I’ll go against what others are saying here and say that it’s absolutely a requirement for flight sims if you want increased immersion. It does have a bit of learning curve, but for anyone that has actually done any flying in real life, they will know that a huge part of that is being able to turn your head and look for an obstacle or a threshold without taking your hands off of the controls or fiddling with a hat switch. Being able to just look at something with your head adds a huge amount of usability and immersion, and it’s better for me than VR as for now we need to reference outside documents and switches.

I will add to this some tips to make your use more enjoyable:

  • make sure you map a trackIR pause button to either your yoke or mouse so you can quickly stop head tracking to use a cockpit button or dial. Nothing more frustrating than your head bobbing around and not being able to adjust heading/altitude.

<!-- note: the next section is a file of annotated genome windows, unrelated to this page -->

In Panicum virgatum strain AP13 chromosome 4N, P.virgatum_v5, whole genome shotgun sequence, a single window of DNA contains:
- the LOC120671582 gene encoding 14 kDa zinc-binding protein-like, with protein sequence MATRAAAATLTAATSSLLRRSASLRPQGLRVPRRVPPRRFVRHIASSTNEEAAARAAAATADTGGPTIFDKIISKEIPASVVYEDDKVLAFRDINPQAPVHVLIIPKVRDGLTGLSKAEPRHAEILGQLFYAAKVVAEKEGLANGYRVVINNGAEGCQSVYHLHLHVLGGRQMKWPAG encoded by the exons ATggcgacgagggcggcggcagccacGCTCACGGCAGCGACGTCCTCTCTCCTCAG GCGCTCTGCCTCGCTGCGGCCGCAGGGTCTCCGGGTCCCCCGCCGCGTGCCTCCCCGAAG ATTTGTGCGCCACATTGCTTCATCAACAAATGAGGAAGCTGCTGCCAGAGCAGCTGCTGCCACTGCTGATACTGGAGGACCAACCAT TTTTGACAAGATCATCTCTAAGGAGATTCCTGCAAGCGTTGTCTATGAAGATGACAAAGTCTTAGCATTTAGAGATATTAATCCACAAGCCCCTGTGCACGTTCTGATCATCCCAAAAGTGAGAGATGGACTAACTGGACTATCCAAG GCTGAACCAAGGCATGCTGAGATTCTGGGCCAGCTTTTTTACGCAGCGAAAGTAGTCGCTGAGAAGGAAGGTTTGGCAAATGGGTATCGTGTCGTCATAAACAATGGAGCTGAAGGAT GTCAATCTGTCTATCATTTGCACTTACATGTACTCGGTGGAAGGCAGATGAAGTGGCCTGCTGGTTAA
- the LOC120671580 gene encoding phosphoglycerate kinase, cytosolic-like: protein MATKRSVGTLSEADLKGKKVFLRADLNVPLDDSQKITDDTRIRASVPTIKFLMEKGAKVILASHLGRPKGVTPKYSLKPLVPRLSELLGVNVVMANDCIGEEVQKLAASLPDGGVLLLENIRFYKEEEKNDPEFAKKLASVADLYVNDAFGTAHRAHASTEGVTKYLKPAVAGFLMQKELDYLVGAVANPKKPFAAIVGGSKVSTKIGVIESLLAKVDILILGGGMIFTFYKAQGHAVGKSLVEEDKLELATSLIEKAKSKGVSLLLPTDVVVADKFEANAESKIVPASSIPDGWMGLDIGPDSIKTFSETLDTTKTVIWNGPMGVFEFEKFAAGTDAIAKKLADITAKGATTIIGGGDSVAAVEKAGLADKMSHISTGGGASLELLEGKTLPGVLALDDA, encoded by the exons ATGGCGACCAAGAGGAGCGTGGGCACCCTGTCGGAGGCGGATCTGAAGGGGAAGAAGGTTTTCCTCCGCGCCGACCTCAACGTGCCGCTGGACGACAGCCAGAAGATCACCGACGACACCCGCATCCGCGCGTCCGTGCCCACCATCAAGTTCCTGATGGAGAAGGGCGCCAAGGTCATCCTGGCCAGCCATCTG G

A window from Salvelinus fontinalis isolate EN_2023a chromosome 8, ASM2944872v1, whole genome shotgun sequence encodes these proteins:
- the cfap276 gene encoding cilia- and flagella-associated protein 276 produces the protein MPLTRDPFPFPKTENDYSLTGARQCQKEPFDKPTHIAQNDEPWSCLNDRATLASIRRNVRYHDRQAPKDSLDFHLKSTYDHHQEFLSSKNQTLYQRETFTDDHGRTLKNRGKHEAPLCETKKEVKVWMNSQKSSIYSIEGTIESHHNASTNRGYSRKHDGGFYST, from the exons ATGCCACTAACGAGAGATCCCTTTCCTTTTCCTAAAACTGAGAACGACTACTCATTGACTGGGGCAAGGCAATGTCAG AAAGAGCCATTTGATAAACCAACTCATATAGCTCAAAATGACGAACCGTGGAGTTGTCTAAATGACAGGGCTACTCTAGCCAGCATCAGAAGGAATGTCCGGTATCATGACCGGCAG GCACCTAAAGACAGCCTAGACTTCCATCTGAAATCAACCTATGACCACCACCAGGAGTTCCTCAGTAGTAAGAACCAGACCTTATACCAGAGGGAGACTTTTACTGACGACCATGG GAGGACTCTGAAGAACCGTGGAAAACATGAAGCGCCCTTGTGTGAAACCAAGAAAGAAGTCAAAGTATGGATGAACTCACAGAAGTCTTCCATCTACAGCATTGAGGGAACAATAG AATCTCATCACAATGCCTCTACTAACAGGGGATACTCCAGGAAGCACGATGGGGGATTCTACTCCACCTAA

• take time to adjust your set up and view speed in the program, ideally you want your view to be looking backwards when you look at the edge of your screen. Your tracking should not be 1:1.

For what it’s worth, I do more or less 50/50 VFR and IFR, indispensable in both conditions.


Yes, it is. Would by very difficult to go back to flying without it now.

To get a taste I recommend trying some of the alternatives that track head movement through a webcam to see what a game changer it is. Then keep on mind TrackIR is much more responsive, accurate, and smooth then any of those.


Been using TrackIR for years. Love it. Take the time to dial in the curves and sensitivities. A bit of diligence at the beginning will pay huge dividends later.

I started out using the hat clip. Used it for years, trouble free. Got ambitious a while back and wired IR LEDs into a ball cap. Runs off a small usb rechargeable battery. Works like a charm.